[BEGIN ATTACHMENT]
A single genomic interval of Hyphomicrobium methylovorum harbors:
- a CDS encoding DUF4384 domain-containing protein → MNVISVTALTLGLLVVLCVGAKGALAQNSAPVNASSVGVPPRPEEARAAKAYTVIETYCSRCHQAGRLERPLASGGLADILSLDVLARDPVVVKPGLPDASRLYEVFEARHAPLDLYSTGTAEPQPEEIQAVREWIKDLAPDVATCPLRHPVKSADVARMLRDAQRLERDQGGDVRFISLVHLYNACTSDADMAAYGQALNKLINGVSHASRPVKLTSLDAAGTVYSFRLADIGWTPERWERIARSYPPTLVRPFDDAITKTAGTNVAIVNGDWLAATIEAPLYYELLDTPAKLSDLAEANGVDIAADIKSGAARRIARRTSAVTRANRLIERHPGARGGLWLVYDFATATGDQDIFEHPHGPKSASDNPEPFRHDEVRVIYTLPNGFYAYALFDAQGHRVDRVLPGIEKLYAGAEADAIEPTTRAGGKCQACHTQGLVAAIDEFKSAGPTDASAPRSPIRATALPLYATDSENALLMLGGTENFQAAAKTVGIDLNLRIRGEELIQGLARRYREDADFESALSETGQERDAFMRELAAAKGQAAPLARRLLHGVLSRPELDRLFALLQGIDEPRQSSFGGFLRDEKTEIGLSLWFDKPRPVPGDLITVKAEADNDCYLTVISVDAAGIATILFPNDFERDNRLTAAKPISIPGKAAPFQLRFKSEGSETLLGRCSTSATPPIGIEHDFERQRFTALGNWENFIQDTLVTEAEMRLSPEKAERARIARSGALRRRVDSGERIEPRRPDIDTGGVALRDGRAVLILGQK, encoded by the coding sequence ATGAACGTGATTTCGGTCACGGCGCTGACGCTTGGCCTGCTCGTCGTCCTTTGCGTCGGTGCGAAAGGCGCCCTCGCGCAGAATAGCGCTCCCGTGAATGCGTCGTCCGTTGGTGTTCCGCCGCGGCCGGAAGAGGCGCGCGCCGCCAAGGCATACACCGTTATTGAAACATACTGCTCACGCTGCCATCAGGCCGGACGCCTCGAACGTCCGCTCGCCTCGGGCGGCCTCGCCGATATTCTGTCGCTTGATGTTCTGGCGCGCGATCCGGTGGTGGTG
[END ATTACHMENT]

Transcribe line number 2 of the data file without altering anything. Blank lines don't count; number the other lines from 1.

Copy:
- a CDS encoding DUF4384 domain-containing protein → MNVISVTALTLGLLVVLCVGAKGALAQNSAPVNASSVGVPPRPEEARAAKAYTVIETYCSRCHQAGRLERPLASGGLADILSLDVLARDPVVVKPGLPDASRLYEVFEARHAPLDLYSTGTAEPQPEEIQAVREWIKDLAPDVATCPLRHPVKSADVARMLRDAQRLERDQGGDVRFISLVHLYNACTSDADMAAYGQALNKLINGVSHASRPVKLTSLDAAGTVYSFRLADIGWTPERWERIARSYPPTLVRPFDDAITKTAGTNVAIVNGDWLAATIEAPLYYELLDTPAKLSDLAEANGVDIAADIKSGAARRIARRTSAVTRANRLIERHPGARGGLWLVYDFATATGDQDIFEHPHGPKSASDNPEPFRHDEVRVIYTLPNGFYAYALFDAQGHRVDRVLPGIEKLYAGAEADAIEPTTRAGGKCQACHTQGLVAAIDEFKSAGPTDASAPRSPIRATALPLYATDSENALLMLGGTENFQAAAKTVGIDLNLRIRGEELIQGLARRYREDADFESALSETGQERDAFMRELAAAKGQAAPLARRLLHGVLSRPELDRLFALLQGIDEPRQSSFGGFLRDEKTEIGLSLWFDKPRPVPGDLITVKAEADNDCYLTVISVDAAGIATILFPNDFERDNRLTAAKPISIPGKAAPFQLRFKSEGSETLLGRCSTSATPPIGIEHDFERQRFTALGNWENFIQDTLVTEAEMRLSPEKAERARIARSGALRRRVDSGERIEPRRPDIDTGGVALRDGRAVLILGQK, encoded by the coding sequence ATGAACGTGATTTCGGTCACGGCGCTGACGCTTGGCCTGCTCGTCGTCCTTTGCGTCGGTGCGAAAGGCGCCCTCGCGCAGAATAGCGCTCCCGTGAATGCGTCGTCCGTTGGTGTTCCGCCGCGGCCGGAAGAGGCGCGCGCCGCCAAGGCATACACCGTTATTGAAACATACTGCTCACGCTGCCATCAGGCCGGACGCCTCGAACGTCCGCTCGCCTCGGGCGGCCTCGCCGATATTCTGTCGCTTGATGTTCTGGCGCGCGATCCGGTGGTGGTG